A federal appeals court has blocked enforcement of a voter-approved California law that required registered sex offenders to disclose their Internet identities and online accounts to police so officials could track them.
The 9th U.S. Circuit Court of Appeals Tuesday upheld a preliminary injunction against Proposition 35, issued January by U.S. District Judge Thelton Henderson in San Francisco, saying the law could chill the rights of plaintiffs to speak out anonymously of public issues.
Henderson ruled in January the law’s effort to combat sexual exploitation through registration requirements swept too broadly.
The appeals court affirmed saying the law was not narrowly tailored enough and because it imposed a substantial burden on sex offenders’ ability to engage in legitimate online speech anonymously and that it “unnecessarily chills protected speech.”
“Although we appreciate the state’s significant interest in protecting its citizens from crime, nothing in the record suggests that enjoining the CASE Act would seriously hamper the state’s efforts to investigate online sex offenses, as it can still employ other methods to do so,” wrote Judge Jay Bybee.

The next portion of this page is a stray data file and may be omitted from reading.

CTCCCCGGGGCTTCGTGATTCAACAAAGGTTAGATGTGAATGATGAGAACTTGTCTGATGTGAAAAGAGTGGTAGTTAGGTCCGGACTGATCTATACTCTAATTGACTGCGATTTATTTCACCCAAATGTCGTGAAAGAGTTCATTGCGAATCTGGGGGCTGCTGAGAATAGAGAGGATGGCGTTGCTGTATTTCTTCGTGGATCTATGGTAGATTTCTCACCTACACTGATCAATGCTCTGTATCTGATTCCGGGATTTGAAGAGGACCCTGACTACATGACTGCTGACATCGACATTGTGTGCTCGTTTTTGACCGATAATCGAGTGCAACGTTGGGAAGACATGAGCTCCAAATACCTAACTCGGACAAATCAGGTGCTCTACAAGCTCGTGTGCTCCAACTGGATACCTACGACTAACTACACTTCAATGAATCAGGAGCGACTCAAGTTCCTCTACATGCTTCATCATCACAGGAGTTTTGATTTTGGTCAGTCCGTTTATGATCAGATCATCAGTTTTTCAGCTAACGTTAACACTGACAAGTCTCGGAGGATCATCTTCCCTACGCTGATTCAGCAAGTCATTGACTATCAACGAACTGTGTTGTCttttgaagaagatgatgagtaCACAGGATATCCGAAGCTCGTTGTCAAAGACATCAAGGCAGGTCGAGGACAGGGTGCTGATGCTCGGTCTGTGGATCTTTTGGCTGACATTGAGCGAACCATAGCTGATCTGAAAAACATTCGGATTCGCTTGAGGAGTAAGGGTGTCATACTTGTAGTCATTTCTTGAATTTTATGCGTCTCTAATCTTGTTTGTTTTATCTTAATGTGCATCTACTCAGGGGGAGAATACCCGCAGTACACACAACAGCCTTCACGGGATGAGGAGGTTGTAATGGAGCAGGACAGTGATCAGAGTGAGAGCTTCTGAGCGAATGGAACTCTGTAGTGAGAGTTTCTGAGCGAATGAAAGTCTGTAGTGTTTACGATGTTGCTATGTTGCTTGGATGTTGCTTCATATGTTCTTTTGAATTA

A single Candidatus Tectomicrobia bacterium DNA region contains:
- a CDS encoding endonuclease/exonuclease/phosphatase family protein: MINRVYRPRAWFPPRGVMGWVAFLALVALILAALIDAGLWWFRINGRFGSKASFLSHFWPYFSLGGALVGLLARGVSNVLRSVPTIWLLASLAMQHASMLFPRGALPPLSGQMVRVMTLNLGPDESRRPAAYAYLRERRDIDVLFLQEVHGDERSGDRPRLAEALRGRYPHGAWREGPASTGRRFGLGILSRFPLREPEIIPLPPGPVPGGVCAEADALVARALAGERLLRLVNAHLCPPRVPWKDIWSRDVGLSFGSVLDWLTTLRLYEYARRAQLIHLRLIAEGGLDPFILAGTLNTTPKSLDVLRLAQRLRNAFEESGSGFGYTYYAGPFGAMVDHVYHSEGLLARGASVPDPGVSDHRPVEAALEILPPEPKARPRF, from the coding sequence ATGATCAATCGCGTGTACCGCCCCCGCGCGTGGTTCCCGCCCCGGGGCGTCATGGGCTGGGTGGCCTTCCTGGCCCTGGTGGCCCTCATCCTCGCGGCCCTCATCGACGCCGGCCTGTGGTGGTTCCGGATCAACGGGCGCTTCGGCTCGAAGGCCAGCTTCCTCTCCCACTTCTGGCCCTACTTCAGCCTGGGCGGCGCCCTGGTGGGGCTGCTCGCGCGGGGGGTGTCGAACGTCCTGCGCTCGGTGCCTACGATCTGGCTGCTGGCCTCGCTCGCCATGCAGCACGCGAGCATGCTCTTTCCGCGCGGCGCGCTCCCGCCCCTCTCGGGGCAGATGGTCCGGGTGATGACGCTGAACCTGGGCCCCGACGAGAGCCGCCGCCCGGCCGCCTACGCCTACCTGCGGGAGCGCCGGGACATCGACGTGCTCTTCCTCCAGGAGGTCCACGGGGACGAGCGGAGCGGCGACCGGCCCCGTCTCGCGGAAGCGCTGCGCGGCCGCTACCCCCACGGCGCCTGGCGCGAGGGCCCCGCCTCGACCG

The law requires registered sex offenders to report all identifying information to police, including address and current photographs. It also requires a list of any and all Internet identifiers established or used by the person and the offenders’ Internet service providers.
The lawsuit was filed by two California sex offenders and the American Civil Liberties Union following the passage of the anti-human trafficking measure, Proposition 35, which received 83 percent of the vote.
Prop. 35 was approved by voters in 2012.
California has over 75,000 sex offender registrants, excluding those in prison or who have been deported, according to the state Department of Justice records.
The two unidentified male sex registrants argued the act as overbroad on its face.
The law required anyone required to register as a sex offender to notify police within 24 hours if they change or add to their Internet identifiers, service provider or accounts.
The law was temporarily enjoined on Nov. 7, 2012, immediately after its passage, barring implementation.
The appeals court held Henderson did not abuse his discretion in granting the injunction. The panel found public interest favors the exercise of First Amendment rights.
Bybee, a conservative Republican appointee of President George W. Bush, was joined by Judge Mary Schroeder, a President Carter appointee and visiting Judge Robert TImlin, of the federal court in Los Angeles.
Case: Doe v. Harris, C12-5713TEH